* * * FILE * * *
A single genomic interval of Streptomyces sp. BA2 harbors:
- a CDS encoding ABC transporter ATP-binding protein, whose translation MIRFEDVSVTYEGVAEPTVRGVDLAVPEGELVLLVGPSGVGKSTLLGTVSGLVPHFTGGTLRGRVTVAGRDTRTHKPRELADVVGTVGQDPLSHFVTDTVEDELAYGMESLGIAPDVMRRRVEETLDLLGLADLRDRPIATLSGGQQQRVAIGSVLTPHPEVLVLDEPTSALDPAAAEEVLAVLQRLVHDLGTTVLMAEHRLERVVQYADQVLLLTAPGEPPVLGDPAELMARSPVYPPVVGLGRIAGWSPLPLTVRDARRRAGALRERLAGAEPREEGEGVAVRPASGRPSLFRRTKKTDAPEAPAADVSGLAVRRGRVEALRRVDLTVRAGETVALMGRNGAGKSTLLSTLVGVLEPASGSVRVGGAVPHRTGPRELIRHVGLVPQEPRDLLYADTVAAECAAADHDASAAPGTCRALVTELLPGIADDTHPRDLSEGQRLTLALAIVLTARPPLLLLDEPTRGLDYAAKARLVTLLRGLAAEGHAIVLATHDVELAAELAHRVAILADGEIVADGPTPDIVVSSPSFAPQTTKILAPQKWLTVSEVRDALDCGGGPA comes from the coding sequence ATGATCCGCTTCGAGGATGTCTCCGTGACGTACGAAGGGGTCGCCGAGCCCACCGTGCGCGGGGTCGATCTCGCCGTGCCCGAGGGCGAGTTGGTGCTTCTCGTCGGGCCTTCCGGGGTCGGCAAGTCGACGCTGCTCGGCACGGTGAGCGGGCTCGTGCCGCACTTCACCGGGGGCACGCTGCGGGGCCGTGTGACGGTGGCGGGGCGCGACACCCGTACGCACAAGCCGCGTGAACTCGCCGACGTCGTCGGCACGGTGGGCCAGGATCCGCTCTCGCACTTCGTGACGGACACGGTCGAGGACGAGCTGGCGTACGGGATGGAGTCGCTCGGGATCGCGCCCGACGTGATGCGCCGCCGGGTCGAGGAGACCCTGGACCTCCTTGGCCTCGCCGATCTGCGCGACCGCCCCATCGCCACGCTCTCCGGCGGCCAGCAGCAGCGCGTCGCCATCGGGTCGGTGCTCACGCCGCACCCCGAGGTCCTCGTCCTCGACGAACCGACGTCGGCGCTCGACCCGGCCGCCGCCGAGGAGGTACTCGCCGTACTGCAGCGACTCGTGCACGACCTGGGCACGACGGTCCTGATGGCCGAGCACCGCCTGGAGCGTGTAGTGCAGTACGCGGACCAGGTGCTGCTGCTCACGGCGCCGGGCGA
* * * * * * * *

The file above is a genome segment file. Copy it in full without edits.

A single genomic interval of Streptomyces sp. BA2 harbors:
- a CDS encoding ABC transporter ATP-binding protein, whose translation MIRFEDVSVTYEGVAEPTVRGVDLAVPEGELVLLVGPSGVGKSTLLGTVSGLVPHFTGGTLRGRVTVAGRDTRTHKPRELADVVGTVGQDPLSHFVTDTVEDELAYGMESLGIAPDVMRRRVEETLDLLGLADLRDRPIATLSGGQQQRVAIGSVLTPHPEVLVLDEPTSALDPAAAEEVLAVLQRLVHDLGTTVLMAEHRLERVVQYADQVLLLTAPGEPPVLGDPAELMARSPVYPPVVGLGRIAGWSPLPLTVRDARRRAGALRERLAGAEPREEGEGVAVRPASGRPSLFRRTKKTDAPEAPAADVSGLAVRRGRVEALRRVDLTVRAGETVALMGRNGAGKSTLLSTLVGVLEPASGSVRVGGAVPHRTGPRELIRHVGLVPQEPRDLLYADTVAAECAAADHDASAAPGTCRALVTELLPGIADDTHPRDLSEGQRLTLALAIVLTARPPLLLLDEPTRGLDYAAKARLVTLLRGLAAEGHAIVLATHDVELAAELAHRVAILADGEIVADGPTPDIVVSSPSFAPQTTKILAPQKWLTVSEVRDALDCGGGPA comes from the coding sequence ATGATCCGCTTCGAGGATGTCTCCGTGACGTACGAAGGGGTCGCCGAGCCCACCGTGCGCGGGGTCGATCTCGCCGTGCCCGAGGGCGAGTTGGTGCTTCTCGTCGGGCCTTCCGGGGTCGGCAAGTCGACGCTGCTCGGCACGGTGAGCGGGCTCGTGCCGCACTTCACCGGGGGCACGCTGCGGGGCCGTGTGACGGTGGCGGGGCGCGACACCCGTACGCACAAGCCGCGTGAACTCGCCGACGTCGTCGGCACGGTGGGCCAGGATCCGCTCTCGCACTTCGTGACGGACACGGTCGAGGACGAGCTGGCGTACGGGATGGAGTCGCTCGGGATCGCGCCCGACGTGATGCGCCGCCGGGTCGAGGAGACCCTGGACCTCCTTGGCCTCGCCGATCTGCGCGACCGCCCCATCGCCACGCTCTCCGGCGGCCAGCAGCAGCGCGTCGCCATCGGGTCGGTGCTCACGCCGCACCCCGAGGTCCTCGTCCTCGACGAACCGACGTCGGCGCTCGACCCGGCCGCCGCCGAGGAGGTACTCGCCGTACTGCAGCGACTCGTGCACGACCTGGGCACGACGGTCCTGATGGCCGAGCACCGCCTGGAGCGTGTAGTGCAGTACGCGGACCAGGTGCTGCTGCTCACGGCGCCGGGCGA